© Robert Guthrie
The Killing Day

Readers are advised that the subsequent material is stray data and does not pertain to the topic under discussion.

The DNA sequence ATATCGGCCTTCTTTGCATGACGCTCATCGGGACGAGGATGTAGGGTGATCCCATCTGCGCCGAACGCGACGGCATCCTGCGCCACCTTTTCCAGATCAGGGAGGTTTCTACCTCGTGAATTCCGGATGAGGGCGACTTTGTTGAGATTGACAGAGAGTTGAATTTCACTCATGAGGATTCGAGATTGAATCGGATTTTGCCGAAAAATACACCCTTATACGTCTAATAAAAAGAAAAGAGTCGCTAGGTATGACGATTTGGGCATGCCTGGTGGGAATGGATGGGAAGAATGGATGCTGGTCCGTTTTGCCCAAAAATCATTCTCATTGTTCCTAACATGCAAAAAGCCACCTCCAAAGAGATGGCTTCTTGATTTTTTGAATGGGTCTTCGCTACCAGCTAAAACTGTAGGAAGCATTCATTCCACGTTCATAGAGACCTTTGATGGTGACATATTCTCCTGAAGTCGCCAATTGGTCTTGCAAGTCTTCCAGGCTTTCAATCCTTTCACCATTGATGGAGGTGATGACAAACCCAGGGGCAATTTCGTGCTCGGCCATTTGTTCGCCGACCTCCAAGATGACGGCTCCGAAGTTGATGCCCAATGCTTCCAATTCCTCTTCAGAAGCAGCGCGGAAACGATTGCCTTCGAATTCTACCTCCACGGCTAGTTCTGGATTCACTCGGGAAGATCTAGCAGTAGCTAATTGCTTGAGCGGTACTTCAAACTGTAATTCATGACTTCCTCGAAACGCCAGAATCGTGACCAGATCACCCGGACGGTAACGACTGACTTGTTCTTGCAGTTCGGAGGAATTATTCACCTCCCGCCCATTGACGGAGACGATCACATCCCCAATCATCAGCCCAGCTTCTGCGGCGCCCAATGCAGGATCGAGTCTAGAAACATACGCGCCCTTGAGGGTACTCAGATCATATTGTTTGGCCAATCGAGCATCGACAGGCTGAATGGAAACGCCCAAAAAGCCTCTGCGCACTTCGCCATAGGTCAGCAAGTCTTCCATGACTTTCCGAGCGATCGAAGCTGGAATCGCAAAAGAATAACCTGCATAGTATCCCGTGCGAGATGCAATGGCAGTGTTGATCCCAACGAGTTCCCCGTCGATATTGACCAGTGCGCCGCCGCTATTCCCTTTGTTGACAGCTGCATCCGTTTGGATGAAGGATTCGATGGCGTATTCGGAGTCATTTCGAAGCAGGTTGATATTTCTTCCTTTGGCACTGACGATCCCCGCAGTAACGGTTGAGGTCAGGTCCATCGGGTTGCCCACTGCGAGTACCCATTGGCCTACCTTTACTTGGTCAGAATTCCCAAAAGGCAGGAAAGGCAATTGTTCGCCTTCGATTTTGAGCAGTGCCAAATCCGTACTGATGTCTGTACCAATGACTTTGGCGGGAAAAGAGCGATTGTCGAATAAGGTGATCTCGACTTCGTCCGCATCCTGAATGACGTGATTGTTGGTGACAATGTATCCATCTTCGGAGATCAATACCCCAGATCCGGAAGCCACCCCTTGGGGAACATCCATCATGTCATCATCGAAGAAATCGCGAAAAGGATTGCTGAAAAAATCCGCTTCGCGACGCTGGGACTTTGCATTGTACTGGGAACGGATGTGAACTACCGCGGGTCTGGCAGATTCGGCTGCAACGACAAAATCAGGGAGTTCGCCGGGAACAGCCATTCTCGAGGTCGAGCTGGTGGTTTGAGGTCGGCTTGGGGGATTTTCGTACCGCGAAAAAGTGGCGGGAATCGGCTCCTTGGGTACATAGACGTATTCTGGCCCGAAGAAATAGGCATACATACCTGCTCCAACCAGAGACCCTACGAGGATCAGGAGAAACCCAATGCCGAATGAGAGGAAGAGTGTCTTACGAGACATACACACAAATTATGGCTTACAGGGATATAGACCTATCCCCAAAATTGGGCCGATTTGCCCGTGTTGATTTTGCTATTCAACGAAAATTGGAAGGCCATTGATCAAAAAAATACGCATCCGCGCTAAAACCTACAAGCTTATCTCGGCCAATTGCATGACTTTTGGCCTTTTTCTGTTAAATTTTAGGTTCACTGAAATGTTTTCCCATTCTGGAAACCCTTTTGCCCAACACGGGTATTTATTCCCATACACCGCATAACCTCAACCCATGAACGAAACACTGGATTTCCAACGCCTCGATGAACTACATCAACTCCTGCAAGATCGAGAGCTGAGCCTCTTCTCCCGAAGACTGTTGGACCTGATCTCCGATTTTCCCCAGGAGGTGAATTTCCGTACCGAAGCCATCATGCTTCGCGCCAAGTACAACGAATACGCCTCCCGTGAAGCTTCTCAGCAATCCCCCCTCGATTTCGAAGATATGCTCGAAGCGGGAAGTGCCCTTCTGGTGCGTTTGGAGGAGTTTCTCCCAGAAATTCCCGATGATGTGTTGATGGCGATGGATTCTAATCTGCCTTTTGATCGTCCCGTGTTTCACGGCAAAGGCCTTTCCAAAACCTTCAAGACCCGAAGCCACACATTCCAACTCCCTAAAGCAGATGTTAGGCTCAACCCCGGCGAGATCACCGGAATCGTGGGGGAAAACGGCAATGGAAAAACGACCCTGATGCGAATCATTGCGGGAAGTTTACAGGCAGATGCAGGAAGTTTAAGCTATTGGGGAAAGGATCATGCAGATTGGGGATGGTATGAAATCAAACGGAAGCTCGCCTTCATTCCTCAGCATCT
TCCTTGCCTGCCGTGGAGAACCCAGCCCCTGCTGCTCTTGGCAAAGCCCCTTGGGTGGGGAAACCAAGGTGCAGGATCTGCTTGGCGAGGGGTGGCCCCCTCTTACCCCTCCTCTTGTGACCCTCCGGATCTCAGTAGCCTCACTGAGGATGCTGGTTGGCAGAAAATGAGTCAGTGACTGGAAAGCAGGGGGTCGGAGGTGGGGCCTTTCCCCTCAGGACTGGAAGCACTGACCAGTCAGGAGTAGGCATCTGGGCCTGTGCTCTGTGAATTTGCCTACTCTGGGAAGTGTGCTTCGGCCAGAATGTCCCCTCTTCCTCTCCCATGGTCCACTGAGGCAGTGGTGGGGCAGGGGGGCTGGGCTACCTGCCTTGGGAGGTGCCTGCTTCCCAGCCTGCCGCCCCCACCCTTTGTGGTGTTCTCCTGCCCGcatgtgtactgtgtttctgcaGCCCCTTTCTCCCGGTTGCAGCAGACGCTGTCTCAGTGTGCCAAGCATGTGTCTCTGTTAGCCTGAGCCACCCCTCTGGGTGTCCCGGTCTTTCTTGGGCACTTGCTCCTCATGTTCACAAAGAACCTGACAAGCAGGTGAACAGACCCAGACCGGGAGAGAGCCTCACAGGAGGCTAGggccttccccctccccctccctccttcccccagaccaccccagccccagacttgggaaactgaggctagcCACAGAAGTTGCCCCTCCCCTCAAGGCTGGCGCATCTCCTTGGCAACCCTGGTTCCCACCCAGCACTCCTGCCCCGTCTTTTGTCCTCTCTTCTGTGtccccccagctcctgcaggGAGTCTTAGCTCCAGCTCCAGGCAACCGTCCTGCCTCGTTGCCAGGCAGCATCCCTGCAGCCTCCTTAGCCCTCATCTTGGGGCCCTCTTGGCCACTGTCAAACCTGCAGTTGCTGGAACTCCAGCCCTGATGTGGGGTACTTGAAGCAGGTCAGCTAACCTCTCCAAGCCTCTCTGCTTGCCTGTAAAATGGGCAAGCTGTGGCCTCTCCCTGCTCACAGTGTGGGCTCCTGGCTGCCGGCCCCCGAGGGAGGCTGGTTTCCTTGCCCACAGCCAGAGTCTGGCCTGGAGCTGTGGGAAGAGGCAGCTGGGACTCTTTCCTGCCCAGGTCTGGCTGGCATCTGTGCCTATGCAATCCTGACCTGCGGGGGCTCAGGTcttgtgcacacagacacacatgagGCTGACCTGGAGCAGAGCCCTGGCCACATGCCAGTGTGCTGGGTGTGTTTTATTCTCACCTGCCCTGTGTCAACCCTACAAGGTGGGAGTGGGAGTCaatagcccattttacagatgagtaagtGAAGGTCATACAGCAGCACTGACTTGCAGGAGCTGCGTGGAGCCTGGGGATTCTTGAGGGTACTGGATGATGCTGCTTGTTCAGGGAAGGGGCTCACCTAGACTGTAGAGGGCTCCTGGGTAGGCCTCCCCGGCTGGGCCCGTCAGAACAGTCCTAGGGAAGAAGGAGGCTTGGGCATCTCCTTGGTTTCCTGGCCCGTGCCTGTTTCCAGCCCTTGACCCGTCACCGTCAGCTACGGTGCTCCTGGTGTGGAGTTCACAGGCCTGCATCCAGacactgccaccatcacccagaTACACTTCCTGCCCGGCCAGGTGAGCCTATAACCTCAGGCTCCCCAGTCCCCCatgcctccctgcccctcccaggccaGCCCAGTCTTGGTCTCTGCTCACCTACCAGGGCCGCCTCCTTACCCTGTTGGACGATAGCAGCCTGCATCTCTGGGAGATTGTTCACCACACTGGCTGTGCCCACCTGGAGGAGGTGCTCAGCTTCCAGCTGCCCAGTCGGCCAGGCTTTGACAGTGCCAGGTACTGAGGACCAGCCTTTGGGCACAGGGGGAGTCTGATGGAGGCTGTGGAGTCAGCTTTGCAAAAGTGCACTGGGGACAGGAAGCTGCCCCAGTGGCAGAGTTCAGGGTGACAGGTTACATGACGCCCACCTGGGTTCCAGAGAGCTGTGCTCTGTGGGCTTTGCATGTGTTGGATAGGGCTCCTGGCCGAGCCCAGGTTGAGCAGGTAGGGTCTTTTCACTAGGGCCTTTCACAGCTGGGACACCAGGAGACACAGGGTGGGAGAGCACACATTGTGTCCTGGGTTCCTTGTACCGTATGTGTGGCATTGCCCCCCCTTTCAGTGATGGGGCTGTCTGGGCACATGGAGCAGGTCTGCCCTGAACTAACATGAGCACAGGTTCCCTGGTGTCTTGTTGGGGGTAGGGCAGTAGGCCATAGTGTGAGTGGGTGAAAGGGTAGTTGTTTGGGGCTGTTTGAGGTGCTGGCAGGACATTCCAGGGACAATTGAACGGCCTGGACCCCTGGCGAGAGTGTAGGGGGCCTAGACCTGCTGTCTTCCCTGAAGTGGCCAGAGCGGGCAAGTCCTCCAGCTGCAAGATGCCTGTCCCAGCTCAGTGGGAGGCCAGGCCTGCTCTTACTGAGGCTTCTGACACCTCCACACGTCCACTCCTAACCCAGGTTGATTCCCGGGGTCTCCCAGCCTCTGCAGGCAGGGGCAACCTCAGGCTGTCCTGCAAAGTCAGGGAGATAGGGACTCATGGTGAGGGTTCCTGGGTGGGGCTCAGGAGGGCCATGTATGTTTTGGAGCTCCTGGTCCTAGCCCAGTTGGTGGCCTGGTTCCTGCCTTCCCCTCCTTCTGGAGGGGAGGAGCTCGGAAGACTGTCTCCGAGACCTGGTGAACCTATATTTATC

In the Killing Year of 1685, conventicles or field-preachings were still common-place in the moorlands of south-west Scotland. At that time there was no finer field-preacher than the young Reverend James Renwick. Attendance at one of his conventicles would undoubtedly have been a tremendous spiritual experience for the 'hill-folk', but an extremely dangerous one as well. Renwick was a rebel in the eyes of the government and his movements would have constantly been under scrutiny. It is not certain whether the government troops had been alerted to a conventicle he held in Dalmellington (others suggest Carsphairn) or whether these troops were simply carrying out their standing orders to scour upper Nithsdale in search of rebellious hill-folk .Whatever the circumstances the outcome was that seven Covenanters returning to their homes, uplifted by Renwick's preaching were seized, shot and entered martyrdom in the hills of New Cumnock, in april 1685. The saintly seven are remembered in the Covenanting Traditions of the Carsgailoch Martyrs, the Cairn Martyrs and Martyrs' Moss .